Berger budget makes case for 11% increase

January 26, 1994|By Mary Maushard | Mary Maushard,Staff Writer

Baltimore County school Superintendent Stuart Berger last night unveiled a $572 million budget request for 1994-1995, an 11 percent increase over this year's spending that includes $5 million targeted for the schools he says need it most.

Dr. Berger said he recognizes that the county's economic situation is "quite bleak," but said he was compelled to present a budget that meets the needs of the county's 96,000 students.

The spending plan, presented to the school board last night, includes $21 million in salary increases for administrators, teachers, and clerical and maintenance employees. It also includes 308 new positions, more than 250 of them for teachers.

With these new positions, the schools would just be able to keep pace with burgeoning enrollment but could not reduce class size -- a problem that Dr. Berger called one of "the glaring needs" of the system.

The proposed budget includes an anticipated increase of $11.4 million in state funds and asks for $46 million more from the county, which Dr. Berger said can be fully funded without a tax increase.

"Last year I tried to develop a budget that attempted to walk a careful line between the needs of students and the fiscal ability of the county," he told the board. "Probably I should have been wise enough to recognize that when one tries to walk a narrow middle road, one is likely to be hit by oncoming traffic in both directions. Last year's budget did not satisfy the desires of the education advocates nor . . . was it in any way funded by the fiscal authorities."

County Executive Roger B. Hayden, who controls the school budget, cut $21 million last year, including $17 million for pay raises. County employees have gone without a general pay increase for three years, but Mr. Hayden has hinted that there will be enough money for a modest pay increase in his fiscal 1995 budget.

The most unusual item is a $5 million proposal to give extra help to 50 schools in lower-income areas, most of which are among the county's low scorers in the tests that make up the Maryland School Performance Assessment Program.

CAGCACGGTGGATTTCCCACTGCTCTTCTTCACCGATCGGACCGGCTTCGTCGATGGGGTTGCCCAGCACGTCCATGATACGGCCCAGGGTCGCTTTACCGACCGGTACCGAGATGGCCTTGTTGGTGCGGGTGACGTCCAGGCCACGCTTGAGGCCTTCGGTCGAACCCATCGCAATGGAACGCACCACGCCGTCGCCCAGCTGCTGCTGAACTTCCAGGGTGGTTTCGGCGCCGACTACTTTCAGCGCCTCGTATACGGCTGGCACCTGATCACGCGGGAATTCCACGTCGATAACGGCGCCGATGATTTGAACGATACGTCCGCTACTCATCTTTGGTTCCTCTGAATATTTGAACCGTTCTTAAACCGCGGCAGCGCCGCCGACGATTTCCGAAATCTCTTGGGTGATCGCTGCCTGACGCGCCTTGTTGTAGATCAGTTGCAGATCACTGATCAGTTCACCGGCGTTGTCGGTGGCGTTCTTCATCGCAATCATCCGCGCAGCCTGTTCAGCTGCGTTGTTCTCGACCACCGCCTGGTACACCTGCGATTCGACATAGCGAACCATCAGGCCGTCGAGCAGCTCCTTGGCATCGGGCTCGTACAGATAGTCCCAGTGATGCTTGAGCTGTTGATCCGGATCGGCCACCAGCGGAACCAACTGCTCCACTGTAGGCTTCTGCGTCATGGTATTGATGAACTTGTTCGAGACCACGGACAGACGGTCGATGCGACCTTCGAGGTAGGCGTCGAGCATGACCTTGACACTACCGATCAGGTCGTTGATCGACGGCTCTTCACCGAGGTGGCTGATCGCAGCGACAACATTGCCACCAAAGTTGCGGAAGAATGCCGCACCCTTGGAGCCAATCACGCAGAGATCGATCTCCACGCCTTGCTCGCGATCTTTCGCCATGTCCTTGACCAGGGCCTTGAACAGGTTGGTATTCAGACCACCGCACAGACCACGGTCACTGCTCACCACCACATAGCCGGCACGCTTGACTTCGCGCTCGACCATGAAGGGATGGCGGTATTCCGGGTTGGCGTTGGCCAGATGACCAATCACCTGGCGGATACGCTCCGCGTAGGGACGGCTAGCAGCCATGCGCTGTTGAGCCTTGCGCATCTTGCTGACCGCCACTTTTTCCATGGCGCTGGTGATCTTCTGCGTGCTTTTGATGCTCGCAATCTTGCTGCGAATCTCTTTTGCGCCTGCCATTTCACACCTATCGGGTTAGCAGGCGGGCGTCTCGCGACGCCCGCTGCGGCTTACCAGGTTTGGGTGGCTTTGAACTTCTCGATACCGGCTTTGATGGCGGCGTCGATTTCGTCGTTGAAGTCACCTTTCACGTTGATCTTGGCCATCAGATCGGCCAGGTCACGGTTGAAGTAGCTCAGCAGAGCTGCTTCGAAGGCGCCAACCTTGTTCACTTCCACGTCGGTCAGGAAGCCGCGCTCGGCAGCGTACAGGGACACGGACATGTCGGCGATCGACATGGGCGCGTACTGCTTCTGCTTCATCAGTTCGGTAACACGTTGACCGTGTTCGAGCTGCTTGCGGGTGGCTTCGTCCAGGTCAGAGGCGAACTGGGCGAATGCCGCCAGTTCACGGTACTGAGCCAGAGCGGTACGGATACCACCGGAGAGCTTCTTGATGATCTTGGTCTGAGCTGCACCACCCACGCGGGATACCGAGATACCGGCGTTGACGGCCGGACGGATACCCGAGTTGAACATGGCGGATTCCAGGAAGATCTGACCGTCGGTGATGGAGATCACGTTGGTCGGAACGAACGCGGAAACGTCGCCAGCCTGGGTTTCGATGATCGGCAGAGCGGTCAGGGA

Each school would receive a grant of $75,000 to $200,000 for principals to use for programs and materials to supplement students' education and improve their performance. The schools could not use the money to hire additional teachers or staff but could contract for services, such as counseling or tutoring.

The extra money would also address one of Dr. Berger's and the board's goals -- bringing more resources to bear on schools whose students are least prepared and least supported at home. Those schools are mostly in the southeastern and southwestern parts of the county.

"Greater resources are [currently] placed in the area of least need, rather than vice versa," Dr. Berger told the board, referring to schools in the wealthier, central part of the county. "Therefore, as a result of demographic and socio-economic differences and inequitable distribution of financial and human resources, student performance varies widely throughout the school system."

The $5 million is a budget addition, Dr. Berger said. The money would not be taken from other schools. In fact, all schools would receive a 7 percent increase in their general budgets.

Nevertheless, the superintendent conceded that the program could be politically explosive and unpopular. "It's the political process, backwards, giving money to the schools that have made the least noise," he said. "But I'm very committed to this."

Harry Belsinger, the principal at Colgate Elementary School, called the proposal "a bold step." Under the Berger plan, Colgate would receive a one-time grant of $75,000. Mr. Belsinger and his staff, who heard about the proposal before Christmas, say they would spend the money on new books for the lower grades, additional field trips and tutoring, a "library nook" for every classroom and new mathematics materials, called "manipulatives," for teaching basic concepts.

"If you begin to look at our needs, [$75,000] doesn't begin to address them, but it's a shot in the arm. This is going to provide some real equity," Mr. Belsinger.

The salary proposals would also provide some relief for school employees. Like other county employees, they have not had a raise since 1990. The proposal would include a $1,300 increase for everyone, plus 3 percent of current salary. The overall increase would be about 6 percent. Clerical workers and other school employees would receive a 6.4 percent increase, he said.

Also included in the budget are:

* $3 million to equip three new schools opening in September and new programs opening at 12 other schools.

* $500,000 for a computerized personnel system to handle payroll, benefits and personnel information.

"I am sure there are going to be people who say it's way too much," Dr. Berger said. "However, it is hardly an irrational request."

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